News and Notes
Division of University Relations Homepage
18, 1999, Gazette)
Maureen Stapleton retired in October, it was a poignant moment
for a small group of women who took part in her good-bye celebration.
They, along with several others friends, affectionately refer
to themselves as the Creaking Bones. What ties them together
is the fact that they all began working at Memorial during the
late 1950s and early 1960s. Ms. Stapleton was the last of them
members of the Creaking Bones starting working for Memorial,
the university was a very different place. When Ms. Stapleton,
at 18 years old, started working as a stenographer in the Presidents
Office, there were just eight administrative support staff at
the university, which was then located on Parade Street. Those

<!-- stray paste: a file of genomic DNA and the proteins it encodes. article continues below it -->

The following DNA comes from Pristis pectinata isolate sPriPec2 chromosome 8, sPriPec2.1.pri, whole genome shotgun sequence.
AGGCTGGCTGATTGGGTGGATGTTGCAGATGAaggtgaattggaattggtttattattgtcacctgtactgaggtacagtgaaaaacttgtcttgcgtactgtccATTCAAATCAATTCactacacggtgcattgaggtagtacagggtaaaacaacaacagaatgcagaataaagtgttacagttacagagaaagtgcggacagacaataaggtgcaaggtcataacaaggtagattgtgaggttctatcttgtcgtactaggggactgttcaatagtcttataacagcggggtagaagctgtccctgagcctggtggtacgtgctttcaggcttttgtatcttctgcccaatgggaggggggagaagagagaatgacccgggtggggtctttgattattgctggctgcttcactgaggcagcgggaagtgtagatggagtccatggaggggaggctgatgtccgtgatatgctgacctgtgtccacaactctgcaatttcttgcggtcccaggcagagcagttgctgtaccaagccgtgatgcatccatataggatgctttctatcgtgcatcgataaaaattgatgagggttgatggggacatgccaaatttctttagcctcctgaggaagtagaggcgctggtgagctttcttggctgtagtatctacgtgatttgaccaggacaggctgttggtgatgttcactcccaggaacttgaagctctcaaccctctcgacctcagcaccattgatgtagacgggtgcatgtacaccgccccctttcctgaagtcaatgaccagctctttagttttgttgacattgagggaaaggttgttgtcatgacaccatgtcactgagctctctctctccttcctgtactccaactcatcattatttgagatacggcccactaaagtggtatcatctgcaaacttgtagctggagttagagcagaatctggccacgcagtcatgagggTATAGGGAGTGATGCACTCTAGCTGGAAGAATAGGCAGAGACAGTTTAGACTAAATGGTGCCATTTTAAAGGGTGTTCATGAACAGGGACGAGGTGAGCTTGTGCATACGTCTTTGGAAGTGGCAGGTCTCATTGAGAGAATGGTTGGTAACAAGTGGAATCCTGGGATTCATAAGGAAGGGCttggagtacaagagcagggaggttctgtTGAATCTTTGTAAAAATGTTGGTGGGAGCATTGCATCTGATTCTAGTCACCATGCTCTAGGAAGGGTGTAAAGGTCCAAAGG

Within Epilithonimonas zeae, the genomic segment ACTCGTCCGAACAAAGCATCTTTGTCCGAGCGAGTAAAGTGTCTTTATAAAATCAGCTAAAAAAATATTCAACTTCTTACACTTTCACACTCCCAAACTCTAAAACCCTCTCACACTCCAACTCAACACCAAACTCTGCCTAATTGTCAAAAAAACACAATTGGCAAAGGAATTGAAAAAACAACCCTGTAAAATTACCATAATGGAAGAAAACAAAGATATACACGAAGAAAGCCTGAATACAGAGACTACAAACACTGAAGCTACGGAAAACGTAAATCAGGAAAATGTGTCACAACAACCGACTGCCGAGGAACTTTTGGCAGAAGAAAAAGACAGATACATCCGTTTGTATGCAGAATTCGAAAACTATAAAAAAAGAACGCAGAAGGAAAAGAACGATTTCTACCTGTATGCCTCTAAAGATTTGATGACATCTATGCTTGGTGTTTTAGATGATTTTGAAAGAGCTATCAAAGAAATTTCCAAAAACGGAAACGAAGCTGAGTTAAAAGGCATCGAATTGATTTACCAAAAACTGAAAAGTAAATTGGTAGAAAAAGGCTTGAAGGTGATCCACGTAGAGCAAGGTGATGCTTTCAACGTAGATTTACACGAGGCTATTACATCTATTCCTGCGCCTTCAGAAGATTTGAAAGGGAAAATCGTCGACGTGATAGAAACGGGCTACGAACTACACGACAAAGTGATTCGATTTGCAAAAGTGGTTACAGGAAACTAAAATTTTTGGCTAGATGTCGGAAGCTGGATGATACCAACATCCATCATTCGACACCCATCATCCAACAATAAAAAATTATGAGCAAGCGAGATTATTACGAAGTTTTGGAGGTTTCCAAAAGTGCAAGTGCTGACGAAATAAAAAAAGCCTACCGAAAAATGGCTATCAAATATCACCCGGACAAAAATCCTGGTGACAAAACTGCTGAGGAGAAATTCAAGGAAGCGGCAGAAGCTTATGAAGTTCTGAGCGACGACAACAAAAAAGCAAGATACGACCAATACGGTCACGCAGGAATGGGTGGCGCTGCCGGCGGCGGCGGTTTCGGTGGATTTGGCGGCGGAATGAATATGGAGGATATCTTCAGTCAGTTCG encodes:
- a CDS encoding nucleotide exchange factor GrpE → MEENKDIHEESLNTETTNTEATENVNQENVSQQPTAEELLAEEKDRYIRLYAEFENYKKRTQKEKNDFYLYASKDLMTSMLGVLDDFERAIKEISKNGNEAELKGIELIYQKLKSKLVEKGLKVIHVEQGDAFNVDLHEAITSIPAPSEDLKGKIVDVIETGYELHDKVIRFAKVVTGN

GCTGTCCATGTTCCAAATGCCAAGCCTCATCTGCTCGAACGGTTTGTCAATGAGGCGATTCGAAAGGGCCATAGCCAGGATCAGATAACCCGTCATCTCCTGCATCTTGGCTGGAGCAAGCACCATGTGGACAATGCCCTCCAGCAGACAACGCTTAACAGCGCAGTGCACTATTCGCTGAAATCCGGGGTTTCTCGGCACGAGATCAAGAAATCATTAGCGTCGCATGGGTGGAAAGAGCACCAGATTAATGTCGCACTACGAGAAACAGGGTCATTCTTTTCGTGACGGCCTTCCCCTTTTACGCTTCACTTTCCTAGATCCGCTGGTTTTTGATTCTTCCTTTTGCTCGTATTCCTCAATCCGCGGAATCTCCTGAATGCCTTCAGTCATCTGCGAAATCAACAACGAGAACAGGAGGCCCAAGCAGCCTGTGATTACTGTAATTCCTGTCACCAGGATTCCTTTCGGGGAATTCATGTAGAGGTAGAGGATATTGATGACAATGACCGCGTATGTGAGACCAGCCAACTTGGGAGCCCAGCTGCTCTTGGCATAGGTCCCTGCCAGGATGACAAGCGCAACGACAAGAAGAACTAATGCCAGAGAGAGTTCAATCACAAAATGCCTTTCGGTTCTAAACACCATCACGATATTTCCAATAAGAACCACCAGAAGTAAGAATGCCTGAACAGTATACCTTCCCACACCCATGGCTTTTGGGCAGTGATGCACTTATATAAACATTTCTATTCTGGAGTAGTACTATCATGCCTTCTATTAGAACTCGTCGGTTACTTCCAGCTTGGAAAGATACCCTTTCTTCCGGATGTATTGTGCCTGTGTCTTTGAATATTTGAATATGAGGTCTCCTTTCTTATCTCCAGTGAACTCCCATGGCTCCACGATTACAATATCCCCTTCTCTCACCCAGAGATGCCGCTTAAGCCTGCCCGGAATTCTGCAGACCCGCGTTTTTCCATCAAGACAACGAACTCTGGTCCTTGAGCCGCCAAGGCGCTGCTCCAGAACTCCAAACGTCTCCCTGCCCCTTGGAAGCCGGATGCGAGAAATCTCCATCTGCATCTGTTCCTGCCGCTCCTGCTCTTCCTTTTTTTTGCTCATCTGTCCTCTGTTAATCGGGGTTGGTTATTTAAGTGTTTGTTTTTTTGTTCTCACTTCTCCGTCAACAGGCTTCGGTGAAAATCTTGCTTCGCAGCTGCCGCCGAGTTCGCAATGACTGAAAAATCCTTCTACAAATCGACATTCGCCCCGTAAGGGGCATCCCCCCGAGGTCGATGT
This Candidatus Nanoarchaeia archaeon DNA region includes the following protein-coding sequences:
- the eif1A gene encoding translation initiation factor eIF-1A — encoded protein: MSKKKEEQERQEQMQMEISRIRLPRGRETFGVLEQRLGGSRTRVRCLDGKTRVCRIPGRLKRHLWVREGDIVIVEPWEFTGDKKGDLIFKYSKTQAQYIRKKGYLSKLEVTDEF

eight women, who became friends as well as colleagues, were the
foundation of the Creaking Bones. Ms. Stapleton fondly remembers
the closeness of Memorials staff during those years.
was a lovely environment. Everybody knew everybody, faculty,
staff and students. The personal contact today, I think, has
been somewhat lost. Once we started moving into our own buildings,
you didnt have a chance to see others. I really missed
the close contact we had with people in those early years.
in the Presidents Office for 18 years, Ms. Stapleton took
some time off to spend with her children and then returned to
work at the Faculty of Business Administrations Centre
for Management Development, where she stayed until her retirement.
The Creaking Bones are already making good use of the extra time
Ms. Stapleton has on her hands theyve named her
host for their annual Jiggs Dinner get-together coming
up in November.